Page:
An HSBC banker who sparked controversy by attacking climate change doom-mongering was accused by the bank of leaking information to the press, The Telegraph can reveal.
Stuart Kirk was able to resign from his high-profile job earlier this month without seeing out his six-month notice period owing to a row over whether he told reporters that HSBC approved his controversial presentation, sources said.
He is understood to have denied the bank’s accusations, but insiders said the breach of trust dispute meant he could quit immediately “without contract.”
Britain’s biggest bank put him on paid leave in May after he hit out at climate “nut jobs” during a City event and asked “who cares if Miami is six meters underwater in 100 years?”.
In a slide accompanying his speech at the conference, he wrote that “unsubstantiated, shrill, partisan, self-serving, apocalyptic warnings are ALWAYS wrong”.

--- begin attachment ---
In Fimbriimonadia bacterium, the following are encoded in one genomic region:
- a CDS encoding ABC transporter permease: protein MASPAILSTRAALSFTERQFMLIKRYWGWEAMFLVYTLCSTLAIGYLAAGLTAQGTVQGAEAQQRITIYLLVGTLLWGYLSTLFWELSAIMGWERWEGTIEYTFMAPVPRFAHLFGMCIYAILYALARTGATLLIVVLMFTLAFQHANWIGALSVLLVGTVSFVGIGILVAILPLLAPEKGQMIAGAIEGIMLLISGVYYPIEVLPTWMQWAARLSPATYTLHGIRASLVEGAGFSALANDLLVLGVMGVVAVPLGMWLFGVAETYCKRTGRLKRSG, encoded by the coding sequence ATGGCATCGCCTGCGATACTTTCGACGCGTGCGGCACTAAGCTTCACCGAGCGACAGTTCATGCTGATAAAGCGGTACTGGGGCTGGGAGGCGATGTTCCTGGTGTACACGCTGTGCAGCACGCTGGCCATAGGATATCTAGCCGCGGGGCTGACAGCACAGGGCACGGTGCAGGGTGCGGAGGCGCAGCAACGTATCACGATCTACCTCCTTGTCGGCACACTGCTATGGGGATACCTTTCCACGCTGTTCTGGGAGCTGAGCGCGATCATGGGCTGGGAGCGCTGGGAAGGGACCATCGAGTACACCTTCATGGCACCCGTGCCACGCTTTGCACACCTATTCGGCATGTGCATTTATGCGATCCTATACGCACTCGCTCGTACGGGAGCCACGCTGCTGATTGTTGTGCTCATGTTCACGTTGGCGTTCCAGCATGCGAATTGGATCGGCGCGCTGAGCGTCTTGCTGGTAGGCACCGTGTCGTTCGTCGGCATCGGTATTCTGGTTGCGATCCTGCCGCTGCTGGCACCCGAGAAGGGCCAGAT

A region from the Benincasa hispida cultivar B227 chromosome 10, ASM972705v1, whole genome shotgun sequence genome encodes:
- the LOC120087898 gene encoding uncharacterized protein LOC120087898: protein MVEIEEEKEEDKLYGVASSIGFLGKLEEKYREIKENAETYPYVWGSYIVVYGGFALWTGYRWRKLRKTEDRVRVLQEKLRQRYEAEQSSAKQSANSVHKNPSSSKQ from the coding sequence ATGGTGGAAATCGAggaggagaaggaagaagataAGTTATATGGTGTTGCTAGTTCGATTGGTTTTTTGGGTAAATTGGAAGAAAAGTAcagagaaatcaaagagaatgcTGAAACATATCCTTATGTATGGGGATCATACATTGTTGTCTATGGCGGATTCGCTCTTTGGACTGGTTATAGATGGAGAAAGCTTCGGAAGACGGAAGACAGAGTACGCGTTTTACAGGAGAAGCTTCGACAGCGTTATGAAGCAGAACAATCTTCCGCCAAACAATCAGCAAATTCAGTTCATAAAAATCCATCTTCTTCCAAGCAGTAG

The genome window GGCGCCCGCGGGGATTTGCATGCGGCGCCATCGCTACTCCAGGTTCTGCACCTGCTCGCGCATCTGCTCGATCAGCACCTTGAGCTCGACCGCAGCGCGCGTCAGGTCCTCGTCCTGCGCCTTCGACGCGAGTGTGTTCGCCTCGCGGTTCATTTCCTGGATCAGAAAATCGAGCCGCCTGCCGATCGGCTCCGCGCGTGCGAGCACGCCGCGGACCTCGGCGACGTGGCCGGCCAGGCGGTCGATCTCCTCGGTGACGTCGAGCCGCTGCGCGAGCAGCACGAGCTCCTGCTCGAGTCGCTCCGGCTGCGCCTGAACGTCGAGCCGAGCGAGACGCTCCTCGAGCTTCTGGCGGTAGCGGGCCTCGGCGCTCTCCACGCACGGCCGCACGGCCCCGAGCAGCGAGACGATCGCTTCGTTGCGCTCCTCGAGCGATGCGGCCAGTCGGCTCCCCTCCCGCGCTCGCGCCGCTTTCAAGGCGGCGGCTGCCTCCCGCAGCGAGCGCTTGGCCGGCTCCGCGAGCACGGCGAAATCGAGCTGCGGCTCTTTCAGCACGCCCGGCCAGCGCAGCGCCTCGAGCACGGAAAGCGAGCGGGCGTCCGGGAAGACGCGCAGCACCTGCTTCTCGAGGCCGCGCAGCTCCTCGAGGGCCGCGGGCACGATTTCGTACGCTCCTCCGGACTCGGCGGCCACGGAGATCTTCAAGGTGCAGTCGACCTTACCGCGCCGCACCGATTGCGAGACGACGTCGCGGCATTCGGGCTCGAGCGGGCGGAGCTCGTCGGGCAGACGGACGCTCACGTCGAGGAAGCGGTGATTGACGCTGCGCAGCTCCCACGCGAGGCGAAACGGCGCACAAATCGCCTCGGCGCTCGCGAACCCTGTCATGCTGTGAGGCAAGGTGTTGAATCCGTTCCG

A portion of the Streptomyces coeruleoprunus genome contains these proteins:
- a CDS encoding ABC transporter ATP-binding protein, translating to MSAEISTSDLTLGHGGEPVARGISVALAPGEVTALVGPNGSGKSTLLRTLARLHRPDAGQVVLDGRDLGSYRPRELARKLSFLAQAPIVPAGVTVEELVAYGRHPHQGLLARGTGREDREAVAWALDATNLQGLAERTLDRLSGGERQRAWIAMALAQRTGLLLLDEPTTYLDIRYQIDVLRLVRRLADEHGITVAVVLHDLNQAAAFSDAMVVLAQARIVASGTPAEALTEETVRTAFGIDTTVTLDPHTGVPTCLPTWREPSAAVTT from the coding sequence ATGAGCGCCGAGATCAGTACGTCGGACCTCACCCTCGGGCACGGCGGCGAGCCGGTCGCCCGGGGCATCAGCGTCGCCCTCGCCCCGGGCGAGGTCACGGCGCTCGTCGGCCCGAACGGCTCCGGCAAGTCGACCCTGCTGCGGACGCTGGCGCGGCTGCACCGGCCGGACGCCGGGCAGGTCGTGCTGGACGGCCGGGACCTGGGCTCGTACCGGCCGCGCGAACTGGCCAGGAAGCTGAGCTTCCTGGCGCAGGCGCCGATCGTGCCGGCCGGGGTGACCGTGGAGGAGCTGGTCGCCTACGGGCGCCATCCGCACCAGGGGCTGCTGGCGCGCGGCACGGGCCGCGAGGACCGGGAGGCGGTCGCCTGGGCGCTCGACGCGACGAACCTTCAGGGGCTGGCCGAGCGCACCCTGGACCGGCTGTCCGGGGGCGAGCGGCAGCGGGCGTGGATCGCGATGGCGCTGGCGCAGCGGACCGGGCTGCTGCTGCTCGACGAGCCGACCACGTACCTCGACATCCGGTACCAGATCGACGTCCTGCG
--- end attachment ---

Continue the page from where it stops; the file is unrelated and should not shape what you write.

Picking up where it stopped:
Mr Kirk’s comments surprised many in the finance sector who deemed them to be out of step with an industry that is increasingly keen to burnish its green credentials.
He then decided to quit his role as global head of responsible investing at HSBC Asset Management earlier this month in protest at “cancel culture” and “virtue signalling”.
“I will continue to prod with a sharp stick the nonsense, hypocrisy, sloppy logic and group-think inside the mainstream bubble of sustainable finance,” he insisted, adding that “most of what’s out there is bonkers,” he wrote in a LinkedIn post.
Mr Kirk, who has added on his LinkedIn biography that he “actually loves Miami”, is now working on a new project which he has so far kept under wraps.
He wrote in his resignation announcement last month that he has gathered a “crack group of like-minded individuals together to deliver what is arguably the greatest sustainable investment idea ever conceived”.
HSBC declined to comment.